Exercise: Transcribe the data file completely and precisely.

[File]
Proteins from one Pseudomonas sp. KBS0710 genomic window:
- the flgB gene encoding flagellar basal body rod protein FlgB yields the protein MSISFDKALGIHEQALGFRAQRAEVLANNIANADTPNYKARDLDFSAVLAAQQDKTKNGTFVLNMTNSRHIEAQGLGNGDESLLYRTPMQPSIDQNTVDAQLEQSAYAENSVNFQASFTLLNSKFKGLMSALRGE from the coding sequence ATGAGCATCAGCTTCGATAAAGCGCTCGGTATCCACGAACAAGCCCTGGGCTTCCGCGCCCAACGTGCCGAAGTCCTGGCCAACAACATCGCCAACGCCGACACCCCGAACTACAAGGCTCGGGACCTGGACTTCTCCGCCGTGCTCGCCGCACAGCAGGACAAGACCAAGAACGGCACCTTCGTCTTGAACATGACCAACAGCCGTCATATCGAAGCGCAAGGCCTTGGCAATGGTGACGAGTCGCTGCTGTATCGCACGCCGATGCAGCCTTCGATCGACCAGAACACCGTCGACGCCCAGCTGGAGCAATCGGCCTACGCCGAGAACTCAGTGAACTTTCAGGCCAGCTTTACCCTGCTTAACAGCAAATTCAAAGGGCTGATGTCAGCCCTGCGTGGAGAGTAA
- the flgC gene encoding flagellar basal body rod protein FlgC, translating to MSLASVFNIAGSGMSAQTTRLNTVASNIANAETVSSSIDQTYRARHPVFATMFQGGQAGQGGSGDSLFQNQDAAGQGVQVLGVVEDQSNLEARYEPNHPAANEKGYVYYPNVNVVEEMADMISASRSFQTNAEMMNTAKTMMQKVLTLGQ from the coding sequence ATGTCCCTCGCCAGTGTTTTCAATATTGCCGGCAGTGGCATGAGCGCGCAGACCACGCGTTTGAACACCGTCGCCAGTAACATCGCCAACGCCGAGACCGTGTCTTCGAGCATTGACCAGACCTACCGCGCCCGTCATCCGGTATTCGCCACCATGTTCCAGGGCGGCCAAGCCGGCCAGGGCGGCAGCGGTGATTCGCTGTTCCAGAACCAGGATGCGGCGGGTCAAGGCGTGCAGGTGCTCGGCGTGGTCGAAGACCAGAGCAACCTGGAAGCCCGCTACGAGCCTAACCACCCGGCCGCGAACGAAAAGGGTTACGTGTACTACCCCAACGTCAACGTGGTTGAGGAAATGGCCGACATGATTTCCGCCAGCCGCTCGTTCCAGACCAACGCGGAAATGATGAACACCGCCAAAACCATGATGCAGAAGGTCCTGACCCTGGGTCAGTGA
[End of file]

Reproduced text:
Proteins from one Pseudomonas sp. KBS0710 genomic window:
- the flgB gene encoding flagellar basal body rod protein FlgB yields the protein MSISFDKALGIHEQALGFRAQRAEVLANNIANADTPNYKARDLDFSAVLAAQQDKTKNGTFVLNMTNSRHIEAQGLGNGDESLLYRTPMQPSIDQNTVDAQLEQSAYAENSVNFQASFTLLNSKFKGLMSALRGE from the coding sequence ATGAGCATCAGCTTCGATAAAGCGCTCGGTATCCACGAACAAGCCCTGGGCTTCCGCGCCCAACGTGCCGAAGTCCTGGCCAACAACATCGCCAACGCCGACACCCCGAACTACAAGGCTCGGGACCTGGACTTCTCCGCCGTGCTCGCCGCACAGCAGGACAAGACCAAGAACGGCACCTTCGTCTTGAACATGACCAACAGCCGTCATATCGAAGCGCAAGGCCTTGGCAATGGTGACGAGTCGCTGCTGTATCGCACGCCGATGCAGCCTTCGATCGACCAGAACACCGTCGACGCCCAGCTGGAGCAATCGGCCTACGCCGAGAACTCAGTGAACTTTCAGGCCAGCTTTACCCTGCTTAACAGCAAATTCAAAGGGCTGATGTCAGCCCTGCGTGGAGAGTAA
- the flgC gene encoding flagellar basal body rod protein FlgC, translating to MSLASVFNIAGSGMSAQTTRLNTVASNIANAETVSSSIDQTYRARHPVFATMFQGGQAGQGGSGDSLFQNQDAAGQGVQVLGVVEDQSNLEARYEPNHPAANEKGYVYYPNVNVVEEMADMISASRSFQTNAEMMNTAKTMMQKVLTLGQ from the coding sequence ATGTCCCTCGCCAGTGTTTTCAATATTGCCGGCAGTGGCATGAGCGCGCAGACCACGCGTTTGAACACCGTCGCCAGTAACATCGCCAACGCCGAGACCGTGTCTTCGAGCATTGACCAGACCTACCGCGCCCGTCATCCGGTATTCGCCACCATGTTCCAGGGCGGCCAAGCCGGCCAGGGCGGCAGCGGTGATTCGCTGTTCCAGAACCAGGATGCGGCGGGTCAAGGCGTGCAGGTGCTCGGCGTGGTCGAAGACCAGAGCAACCTGGAAGCCCGCTACGAGCCTAACCACCCGGCCGCGAACGAAAAGGGTTACGTGTACTACCCCAACGTCAACGTGGTTGAGGAAATGGCCGACATGATTTCCGCCAGCCGCTCGTTCCAGACCAACGCGGAAATGATGAACACCGCCAAAACCATGATGCAGAAGGTCCTGACCCTGGGTCAGTGA